From the deepest corners of Hollywood and the fashion industry to the highest offices of politics, allegations of sexual harassment have spilled out from almost every industry since Harvey Weinstein was accused by multiple women of assault.
And the #MeToo social media campaign, which saw tens of thousands of women highlight their experiences of unwanted sexual advances from a hand on the knee in the workplace to rape, showed that such allegations come as no surprise to half of the population. Among them is Alison Pelletier, a New York-based fitness model and one of the partners of Agent Inc: a booking app that allows models and agencies to review experiences with clients and conditions on shoots – and flag misconduct.
"If I had to guess, I would estimate that more than 90% of women models have been sexually harassed or assaulted during their careers," Pelletier tells IBTimes UK. "Although times have changed, the modelling industry has basically remained the same for 60 plus years.
"I have personally experienced it in different forms from 'the lighting is perfect so we would like to get some more natural shots' and 'let's try some with your top off' to 'now, we want some nude photos'," she adds.
"The issue with these examples is not about nudity, it is about being put in a situation during a photo shoot where models are asked to do something that was not agreed to in writing prior to the shoot. If not approved prior to the job itself, models can find themselves in a very uncomfortable position."
Similar to other strands of the entertainment industry, modelling is extremely competitive with a small job market. Workers often live payday to payday and get gigs based on their reputation. This creates a perfect storm for exploitation, according to Pelletier.
"As once happened to me, the client can become upset because they 'need to get some nude shots' and that this was already agreed to between them and the modelling agency. With me, the client called my agent on the spot and the agent sided with the client so as to 'not rock the boat'," she recalls.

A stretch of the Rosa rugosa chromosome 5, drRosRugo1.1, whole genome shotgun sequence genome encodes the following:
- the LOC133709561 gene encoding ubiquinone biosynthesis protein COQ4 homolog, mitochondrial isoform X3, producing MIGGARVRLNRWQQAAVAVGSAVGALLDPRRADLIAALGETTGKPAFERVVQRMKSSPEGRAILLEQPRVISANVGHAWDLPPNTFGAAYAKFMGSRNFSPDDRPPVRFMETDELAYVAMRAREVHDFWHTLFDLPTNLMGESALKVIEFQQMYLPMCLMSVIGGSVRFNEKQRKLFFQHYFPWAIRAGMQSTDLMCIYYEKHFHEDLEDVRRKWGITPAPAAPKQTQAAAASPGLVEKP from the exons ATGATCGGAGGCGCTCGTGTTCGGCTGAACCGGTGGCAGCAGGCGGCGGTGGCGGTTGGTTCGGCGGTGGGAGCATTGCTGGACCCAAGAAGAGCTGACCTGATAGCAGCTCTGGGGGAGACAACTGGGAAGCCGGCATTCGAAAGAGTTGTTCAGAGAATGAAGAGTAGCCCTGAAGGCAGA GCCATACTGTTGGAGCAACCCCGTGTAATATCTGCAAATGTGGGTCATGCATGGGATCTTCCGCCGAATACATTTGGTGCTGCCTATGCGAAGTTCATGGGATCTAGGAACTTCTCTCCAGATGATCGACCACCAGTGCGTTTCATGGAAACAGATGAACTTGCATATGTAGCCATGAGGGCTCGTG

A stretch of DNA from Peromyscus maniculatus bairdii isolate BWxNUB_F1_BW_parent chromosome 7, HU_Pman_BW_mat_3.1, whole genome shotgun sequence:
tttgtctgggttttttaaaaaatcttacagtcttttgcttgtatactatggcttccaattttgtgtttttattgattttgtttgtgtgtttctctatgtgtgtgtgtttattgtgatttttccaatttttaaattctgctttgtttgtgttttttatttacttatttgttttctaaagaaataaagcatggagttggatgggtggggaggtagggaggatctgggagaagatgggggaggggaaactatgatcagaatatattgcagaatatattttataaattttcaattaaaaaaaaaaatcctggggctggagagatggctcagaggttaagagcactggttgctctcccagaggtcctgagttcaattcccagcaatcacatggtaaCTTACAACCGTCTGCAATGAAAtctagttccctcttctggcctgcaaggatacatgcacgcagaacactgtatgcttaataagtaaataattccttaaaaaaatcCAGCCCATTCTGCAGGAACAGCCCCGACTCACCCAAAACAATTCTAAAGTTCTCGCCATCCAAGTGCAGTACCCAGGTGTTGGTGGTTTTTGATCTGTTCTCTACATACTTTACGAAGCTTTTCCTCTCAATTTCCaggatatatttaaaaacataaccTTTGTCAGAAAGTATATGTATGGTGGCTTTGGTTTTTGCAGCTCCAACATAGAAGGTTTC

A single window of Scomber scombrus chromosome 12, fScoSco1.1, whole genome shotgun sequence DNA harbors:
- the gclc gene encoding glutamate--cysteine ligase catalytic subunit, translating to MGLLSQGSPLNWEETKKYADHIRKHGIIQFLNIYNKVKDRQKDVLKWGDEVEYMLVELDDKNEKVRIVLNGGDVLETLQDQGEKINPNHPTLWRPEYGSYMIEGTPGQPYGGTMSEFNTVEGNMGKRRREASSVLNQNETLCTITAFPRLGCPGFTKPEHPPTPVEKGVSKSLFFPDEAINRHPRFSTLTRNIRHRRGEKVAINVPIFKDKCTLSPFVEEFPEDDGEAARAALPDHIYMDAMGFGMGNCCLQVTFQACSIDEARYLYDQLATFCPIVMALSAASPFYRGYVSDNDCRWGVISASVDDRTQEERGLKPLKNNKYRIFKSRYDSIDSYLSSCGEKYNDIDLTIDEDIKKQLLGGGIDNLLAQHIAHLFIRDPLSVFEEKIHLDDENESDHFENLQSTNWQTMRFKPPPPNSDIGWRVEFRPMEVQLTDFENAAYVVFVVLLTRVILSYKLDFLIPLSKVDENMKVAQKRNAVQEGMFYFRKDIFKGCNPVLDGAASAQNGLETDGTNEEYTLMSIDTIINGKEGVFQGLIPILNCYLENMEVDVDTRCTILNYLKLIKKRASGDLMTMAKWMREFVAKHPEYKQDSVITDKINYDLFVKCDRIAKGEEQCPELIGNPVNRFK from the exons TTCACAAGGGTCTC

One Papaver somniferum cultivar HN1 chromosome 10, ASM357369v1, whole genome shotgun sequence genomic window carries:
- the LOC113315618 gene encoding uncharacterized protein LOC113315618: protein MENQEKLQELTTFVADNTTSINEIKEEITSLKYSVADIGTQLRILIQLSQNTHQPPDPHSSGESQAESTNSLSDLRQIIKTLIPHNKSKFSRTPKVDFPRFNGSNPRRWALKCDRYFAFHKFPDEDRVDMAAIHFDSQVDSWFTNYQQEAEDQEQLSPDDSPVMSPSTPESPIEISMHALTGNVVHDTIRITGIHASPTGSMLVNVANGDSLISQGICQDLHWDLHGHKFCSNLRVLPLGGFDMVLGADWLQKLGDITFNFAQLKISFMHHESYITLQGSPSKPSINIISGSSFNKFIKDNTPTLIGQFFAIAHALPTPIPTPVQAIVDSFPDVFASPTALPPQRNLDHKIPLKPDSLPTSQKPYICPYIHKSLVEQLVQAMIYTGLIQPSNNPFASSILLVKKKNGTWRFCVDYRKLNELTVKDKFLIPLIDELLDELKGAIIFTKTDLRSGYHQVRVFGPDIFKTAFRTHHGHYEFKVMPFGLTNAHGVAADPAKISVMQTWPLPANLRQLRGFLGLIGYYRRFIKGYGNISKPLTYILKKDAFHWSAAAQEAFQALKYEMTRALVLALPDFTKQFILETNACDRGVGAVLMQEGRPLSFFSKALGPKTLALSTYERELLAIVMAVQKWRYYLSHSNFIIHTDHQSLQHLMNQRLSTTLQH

"A big client can have a lot of power with a modelling agency because of their annual revenue potential with the agency. For this reason, the agency may not always make the models' best interest their number one priority."
Pelletier's accounts chimes with those of dozens of women and men who contacted model and activist Cameron Russell, after she invited alleged victims to share their experiences on her Instagram account.
Anonymous stories included a 14-year-old being asked if they were a virgin and another being told that posing topless is "high fashion". Russell posted the accounts on her feed alongside #MyJobShouldNotIncludeAbuse. "Nothing in these stories should be a revelation for those working in our industry," Russell wrote in an Instagram post.
The snowball effect of sexual harassment claims also saw Condé Nast cut ties with veteran fashion photographer Terry Richardson, The Telegraph reported. Allegations of sexual harassment have dogged him for years, and he is claimed to have asked models to strip and partake in sex acts during shoots. The photographer strongly denies the claims, and wrote a lengthy rebuttal on the Huffington Post website in 2014.
In any case, as many models enter the industry in their mid to late teens, young girls and and boys can be particularly vulnerable to predatory behaviour and unaware of professional standards.
"At this age [16-years-old] being put in a situation where they must make on-the-spot decisions is not only wrong, but can also be illegal," stresses Pelletier. "I know of a situation where a photographer offered a young model 'a drink or two to loosen up a bit'." Young models are left grappling with whether to say no to an adult, and if voicing their discomfort will kill their burgeoning career.
"Of course, one or two drinks can lead down some very dark paths during a shoot; especially when illegally offered to a minor. Then, what is next during the shoot?" asks Pelletier.
"Even experienced models can feel pressured – read, 'coerced' – to not speak up when they are sexually harassed or assaulted during a job. There is always the fear, implicitly or explicitly communicated, that speaking up can result in them being blacklisted or labelled as 'difficult to work with'. Most models just 'learn' that, if you want to succeed as a model you need to 'have tough skin and just deal with things.'"
More than 6,000 models and agents have signed up to Agent Inc., the app Pelletier has teamed up with, alongside Mark Willingham, who was previously the president of operations for fashion brand Carmen Steffens. As well as unwanted sexual advances the pair have ambitions for the app to tackle late pay, bullying, and racism with its 24-hour support system for models on shoots, same-day payment system and an Uber-style rating system.
To join, users must pass criminal background and sex offender checks. By streamlining bookings for models, agents, and photographers, the app hopes to find practical appeal as well as an ethical one. The team also plan to run online seminars to help models grow their careers and identify unacceptable behaviour, and an algorithm to match models with jobs.
"We are implementing so many safeguards in the Agent Inc. platform that, in addition to our zero-tolerance mindset, we believe that we will eventually come close to 100% eradication of harassment." A worthy ambition indeed.
It remains to be seen if Agent Inc. is just a sticking plaster for not only an industry-wide but a societal problem – but when sexual harassment is so rife, just starting the conversation can help.
This article previously incorrectly state that Alison Pelletier co-founded Agent Inc.. It was corrected on 2 November 2017 to clarify she in fact helped to launch it.